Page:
Eric Wheeler of Positively Portland Walking Tours shares Portland’s history through the stories buildings tell. As an architectural historian, Eric is both extremely knowledgeable and a talented story teller. Eric is in a sense your window to Portland’s history. While on his tours, you feel as if you’re looking back in time.
A Sense of Place: I truly experienced The Pearl District for what seemed like the first time while on one of these tours. Eric guided us to five historical buildings in the neighborhood, each with its own story, history and place in contemporary Portland. While at each building, Eric pointed out historical architectural detail in contemporary spaces that I had missed before. But more importantly, he helped me experience the buildings as more than style or bricks, stones, wood or mortar. Each of the buildings was a place to savor, to inspire and to enjoy.
Inspiring Space: For example, we visited the Pacific Northwest College of Arts’ new Arlene and Harold Schnitzer Center for Art and Design. Located in an historic Federal building, the center was beautifully remodeled and redesigned by the award winning architect Brad Cloepfil. Before we entered the space, we admired the exterior details common to architecture of the time the building was first constructed. It was like discovering a little piece of history in the heart of the city. It was learning that Portland is not only a great city today, but also a place of profound history.
Honoring History: As we stepped inside, I immediately noticed the intricate juxtaposition of history and now. Eric beautifully explained where old met new and how seamlessly they integrated. We all sensed the wonder of the place and space, each sharing our impressions of what we felt inside. It was one of the few times I’ve almost become part of a space, like when I visited the Uffizi in Florence. I was standing in a place that inspired so much, I felt the rhythm of art within me. Eric guided me there. Each site we visited was equally awe inspiring.
Walking Through History: Although Positively Walking Tours run 2 to 2 1/2 hours and you might only walk a few miles, you feel like you’ve really traveled. In a way, I felt I was visiting a city for the first time, or that I was covering the markers of time. Eric is a historian at heart with the gift of narration.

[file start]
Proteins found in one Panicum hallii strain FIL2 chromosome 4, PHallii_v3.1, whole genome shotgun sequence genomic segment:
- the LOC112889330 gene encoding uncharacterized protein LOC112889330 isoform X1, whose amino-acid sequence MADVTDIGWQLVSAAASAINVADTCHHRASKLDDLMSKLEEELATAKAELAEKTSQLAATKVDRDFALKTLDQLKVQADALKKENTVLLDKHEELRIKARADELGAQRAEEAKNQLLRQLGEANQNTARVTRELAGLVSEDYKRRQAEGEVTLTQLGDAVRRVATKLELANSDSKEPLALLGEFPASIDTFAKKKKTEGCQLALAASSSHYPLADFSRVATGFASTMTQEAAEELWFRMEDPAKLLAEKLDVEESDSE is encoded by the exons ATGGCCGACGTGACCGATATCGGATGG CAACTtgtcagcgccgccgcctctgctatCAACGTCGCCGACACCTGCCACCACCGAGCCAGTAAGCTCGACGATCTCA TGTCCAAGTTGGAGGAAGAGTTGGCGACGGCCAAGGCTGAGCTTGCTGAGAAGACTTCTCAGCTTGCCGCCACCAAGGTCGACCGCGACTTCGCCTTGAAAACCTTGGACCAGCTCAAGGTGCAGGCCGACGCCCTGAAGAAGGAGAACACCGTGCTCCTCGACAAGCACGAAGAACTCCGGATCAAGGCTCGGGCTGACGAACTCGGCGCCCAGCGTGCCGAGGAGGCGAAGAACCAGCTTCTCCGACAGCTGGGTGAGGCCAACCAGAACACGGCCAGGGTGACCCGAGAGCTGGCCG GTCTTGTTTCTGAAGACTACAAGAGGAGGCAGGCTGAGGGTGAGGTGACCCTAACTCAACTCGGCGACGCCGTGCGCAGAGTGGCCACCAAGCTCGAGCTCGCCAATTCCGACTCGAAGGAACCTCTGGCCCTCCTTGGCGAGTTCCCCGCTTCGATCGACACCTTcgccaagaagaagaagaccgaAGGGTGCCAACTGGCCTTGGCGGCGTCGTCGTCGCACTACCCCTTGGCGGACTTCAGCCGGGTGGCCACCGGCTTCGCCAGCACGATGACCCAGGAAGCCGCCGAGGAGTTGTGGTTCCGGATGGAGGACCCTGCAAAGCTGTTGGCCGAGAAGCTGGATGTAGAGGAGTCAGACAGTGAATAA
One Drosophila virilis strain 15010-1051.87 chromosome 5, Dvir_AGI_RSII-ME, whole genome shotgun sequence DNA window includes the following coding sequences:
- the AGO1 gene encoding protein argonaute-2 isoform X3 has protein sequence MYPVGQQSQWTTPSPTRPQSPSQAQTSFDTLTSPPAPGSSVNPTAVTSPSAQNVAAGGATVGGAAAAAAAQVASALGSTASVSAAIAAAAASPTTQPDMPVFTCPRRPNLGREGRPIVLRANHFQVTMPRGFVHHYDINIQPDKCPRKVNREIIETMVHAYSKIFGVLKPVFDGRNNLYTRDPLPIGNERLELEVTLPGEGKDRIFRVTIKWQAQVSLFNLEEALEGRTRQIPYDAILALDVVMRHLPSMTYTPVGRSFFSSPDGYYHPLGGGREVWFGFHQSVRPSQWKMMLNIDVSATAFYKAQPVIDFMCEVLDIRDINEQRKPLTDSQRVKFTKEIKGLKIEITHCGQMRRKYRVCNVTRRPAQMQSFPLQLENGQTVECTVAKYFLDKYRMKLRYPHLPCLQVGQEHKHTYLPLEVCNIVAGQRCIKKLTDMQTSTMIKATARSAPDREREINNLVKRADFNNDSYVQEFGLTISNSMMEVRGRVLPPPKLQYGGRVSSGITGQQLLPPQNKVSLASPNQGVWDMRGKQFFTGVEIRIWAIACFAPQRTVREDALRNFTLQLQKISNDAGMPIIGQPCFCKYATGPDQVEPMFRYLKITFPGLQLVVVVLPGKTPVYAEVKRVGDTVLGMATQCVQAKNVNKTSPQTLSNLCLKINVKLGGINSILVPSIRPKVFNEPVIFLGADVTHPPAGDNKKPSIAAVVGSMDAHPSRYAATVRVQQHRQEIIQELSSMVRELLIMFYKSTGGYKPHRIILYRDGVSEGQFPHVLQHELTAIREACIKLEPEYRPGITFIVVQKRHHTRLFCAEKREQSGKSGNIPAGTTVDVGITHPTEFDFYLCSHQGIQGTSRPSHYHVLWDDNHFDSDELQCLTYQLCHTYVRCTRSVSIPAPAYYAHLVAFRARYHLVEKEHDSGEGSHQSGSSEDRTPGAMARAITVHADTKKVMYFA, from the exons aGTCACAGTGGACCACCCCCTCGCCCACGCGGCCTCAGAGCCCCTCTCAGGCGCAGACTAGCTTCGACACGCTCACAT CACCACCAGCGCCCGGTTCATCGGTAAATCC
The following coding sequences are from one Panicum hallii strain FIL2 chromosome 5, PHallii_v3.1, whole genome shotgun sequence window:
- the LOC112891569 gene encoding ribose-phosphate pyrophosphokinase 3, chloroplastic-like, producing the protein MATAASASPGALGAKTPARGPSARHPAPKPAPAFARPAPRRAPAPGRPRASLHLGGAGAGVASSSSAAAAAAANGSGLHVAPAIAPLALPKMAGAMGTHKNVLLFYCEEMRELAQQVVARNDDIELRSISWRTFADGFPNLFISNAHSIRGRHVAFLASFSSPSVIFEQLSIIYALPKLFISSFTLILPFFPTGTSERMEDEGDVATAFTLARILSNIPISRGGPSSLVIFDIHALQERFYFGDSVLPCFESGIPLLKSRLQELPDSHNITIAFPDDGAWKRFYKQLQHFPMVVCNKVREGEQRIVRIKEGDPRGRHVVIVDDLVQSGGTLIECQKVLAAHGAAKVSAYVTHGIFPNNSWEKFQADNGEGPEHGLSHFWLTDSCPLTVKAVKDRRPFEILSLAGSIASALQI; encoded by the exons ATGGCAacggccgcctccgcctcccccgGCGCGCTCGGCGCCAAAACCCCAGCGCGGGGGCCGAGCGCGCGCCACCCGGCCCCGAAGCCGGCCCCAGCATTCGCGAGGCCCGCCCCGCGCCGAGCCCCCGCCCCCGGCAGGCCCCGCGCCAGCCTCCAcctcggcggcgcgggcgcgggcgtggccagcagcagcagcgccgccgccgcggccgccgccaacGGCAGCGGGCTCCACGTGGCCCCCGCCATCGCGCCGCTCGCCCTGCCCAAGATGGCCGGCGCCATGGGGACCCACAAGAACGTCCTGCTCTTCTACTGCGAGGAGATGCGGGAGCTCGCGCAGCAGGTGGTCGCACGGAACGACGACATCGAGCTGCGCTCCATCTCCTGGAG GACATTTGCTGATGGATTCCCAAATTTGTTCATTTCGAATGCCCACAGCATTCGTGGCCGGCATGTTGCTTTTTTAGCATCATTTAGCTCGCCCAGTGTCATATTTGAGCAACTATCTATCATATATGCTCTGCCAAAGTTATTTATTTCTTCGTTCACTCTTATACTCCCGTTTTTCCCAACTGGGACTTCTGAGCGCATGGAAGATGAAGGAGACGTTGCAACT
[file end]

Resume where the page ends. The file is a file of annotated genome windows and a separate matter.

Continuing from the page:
The Stories: Eric has an uncanny ability to bring the buildings you visit to life, telling you stories of past inhabitants and their lives and business there. You don’t even know you’re getting a history lesson. You become entranced by the story, with the building as the stage and narrator. Eric spends hours researching each site, finding the treasures hidden in its history to share. He says that each time he leads a tour, the stories vary a bit. It’s more a conversation than script.
Simply Portland: Originally from the Midwest, Eric came to Portland not too long ago. He was at kind of a crossroads, and headed to the Pacific Northwest. In the true spirit of simple living, he came here with few possessions and still lives that way. Arriving in Portland as almost a stranger, he set about to find some work to do. He wanted to stay here. He loved the collegiality and spirit of the city and enjoyed the mild winters!
The Meet Up: Eric started volunteering at the Portland Architectural Heritage Center and worked on a project researching and retelling the history of fraternal orders and their buildings in Portland. But, Eric remarks, everything changed when he discovered Meetup.com. He joined some tours from Uniquely Portland Walking Tours (tours exploring the whimsy of Portland) and developed a partnership of sorts with the man running those tours. Eric started guiding some of those tours and then slowly added his own style of tours. Soon, Eric started his own Meetup, Positively Portland Walking Tours.
Eric is in a sense your window to Portland’s history. While on his tours, you feel as if you’re looking back in time.
Eric’s History: Eric grew up near Chicago, and was a history major in college. He also later earned a Master of Arts in Teaching History, but did not fit in teaching college. Although he sees himself as a teacher, he sees history as a story to tell. He worked for several years as a real estate appraiser as well as an independent consultant for historic preservation projects. His work included preparing nominations for the National Registry of Historic Places. He arrived in Portland by way of LaCrosse Wisconsin, where he had developed 11 virtual walking tours of historical buildings there, called Footsteps of La Crosse.
Find a Tour: Eric says there are about 50 different walking tours in his repertoire, and he’s always planning more. He offers enough tours for anyone to become an expert on this city. But I think they’re actually more than neighborhood tours. I think it’s a way to experience a neighborhood through its past, giving you a richer understanding of the place you’re in.
Featured image source Eric Wheeler